When you learn that you are lactose intolerant, it may seem easiest to just avoid milk products altogether. However, this is neither necessary nor automatically helpful, because lactose is in milk products at varying levels, with some being more bothersome than others. Lactose is also added into various other foods for a variety of reasons, especially breads and salad dressings. It is even estimated to be in about 20% of medications, including oral contraceptives.
It is generally assumed that pure dairy milk has one of the highest concentrations of lactose, ranging between 3.7% and 5.7% depending on the type of milk. It might surprise you to find out that skim milk has a higher concentration of lactose (generally over 5%, whereas full-fat milk is usually under 5% lactose). When managing your lactose intolerance symptoms as well as your weight, it is more beneficial to veer towards smaller amounts of full-fat milk, rather than larger amounts of skim milk.
Aside from regular milk, the following products contain higher levels of lactose than regular milk and should be avoided when managing your symptoms:
- Sweetened condensed milk – Up to 16.3% lactose
- Evaporated milk (from a can) – Up to 11% lactose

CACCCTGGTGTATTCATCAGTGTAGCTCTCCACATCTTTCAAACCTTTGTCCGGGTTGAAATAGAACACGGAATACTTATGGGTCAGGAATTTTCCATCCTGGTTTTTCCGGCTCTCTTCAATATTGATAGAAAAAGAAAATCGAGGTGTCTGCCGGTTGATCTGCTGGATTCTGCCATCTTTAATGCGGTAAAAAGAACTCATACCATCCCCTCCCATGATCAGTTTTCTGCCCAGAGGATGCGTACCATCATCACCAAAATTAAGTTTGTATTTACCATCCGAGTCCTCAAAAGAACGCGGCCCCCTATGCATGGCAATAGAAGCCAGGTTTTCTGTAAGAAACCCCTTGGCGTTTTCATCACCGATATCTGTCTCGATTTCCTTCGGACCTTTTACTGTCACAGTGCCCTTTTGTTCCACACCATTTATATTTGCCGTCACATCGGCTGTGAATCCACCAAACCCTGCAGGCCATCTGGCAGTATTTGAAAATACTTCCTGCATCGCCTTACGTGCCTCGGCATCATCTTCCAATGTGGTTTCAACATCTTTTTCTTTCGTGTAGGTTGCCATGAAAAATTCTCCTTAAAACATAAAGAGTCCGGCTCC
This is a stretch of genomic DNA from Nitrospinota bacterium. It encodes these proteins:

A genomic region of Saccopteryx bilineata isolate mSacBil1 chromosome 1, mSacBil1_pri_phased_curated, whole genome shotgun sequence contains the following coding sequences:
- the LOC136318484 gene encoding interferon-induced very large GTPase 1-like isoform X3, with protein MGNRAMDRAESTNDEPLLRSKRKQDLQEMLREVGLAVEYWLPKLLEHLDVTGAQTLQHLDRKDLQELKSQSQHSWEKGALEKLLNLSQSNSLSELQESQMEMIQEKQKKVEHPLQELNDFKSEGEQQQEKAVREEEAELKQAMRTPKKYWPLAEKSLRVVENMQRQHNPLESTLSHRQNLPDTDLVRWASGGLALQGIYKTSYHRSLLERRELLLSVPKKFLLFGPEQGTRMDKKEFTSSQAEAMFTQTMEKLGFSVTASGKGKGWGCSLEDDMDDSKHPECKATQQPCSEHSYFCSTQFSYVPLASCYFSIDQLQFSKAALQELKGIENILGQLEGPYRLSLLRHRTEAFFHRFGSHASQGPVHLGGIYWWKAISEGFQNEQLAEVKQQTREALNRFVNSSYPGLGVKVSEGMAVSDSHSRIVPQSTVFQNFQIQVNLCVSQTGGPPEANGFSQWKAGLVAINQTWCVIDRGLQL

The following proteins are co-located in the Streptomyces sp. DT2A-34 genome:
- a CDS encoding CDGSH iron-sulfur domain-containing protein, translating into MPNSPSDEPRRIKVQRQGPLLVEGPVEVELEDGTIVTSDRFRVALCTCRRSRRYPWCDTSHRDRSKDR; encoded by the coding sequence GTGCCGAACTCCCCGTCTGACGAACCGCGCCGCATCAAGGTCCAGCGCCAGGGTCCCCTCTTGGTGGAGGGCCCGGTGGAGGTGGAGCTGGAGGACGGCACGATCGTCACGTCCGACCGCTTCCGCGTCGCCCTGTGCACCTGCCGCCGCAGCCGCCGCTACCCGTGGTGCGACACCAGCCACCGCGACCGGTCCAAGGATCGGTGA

- Whey powder – Up to 75% lactose
- Dry buttermilk products – Up to 55% lactose
- Pasteurized processed American cheese – Up to 14.2% lactose
- Velveeta cheese product – Around 9.3% lactose
- Whey protein powder – Up to 55% lactose
- Dairy product solids – Up to 85% lactose
- Ice cream – Up to 8.4% lactose
- Commercial low-fat yogurt – Up to 6% lactose, although many studies suggest that the bacteria found in yogurt helps to break down the lactose and make it easier to digest.
The most important thing to remember is that only you know what causes your symptoms, and can rule out what a safe level is for you. Each individual is different, and what is tolerable to some may be excruciating to others. It may be helpful for you to keep a food journal while you are finding out what works best in managing your own dietary needs.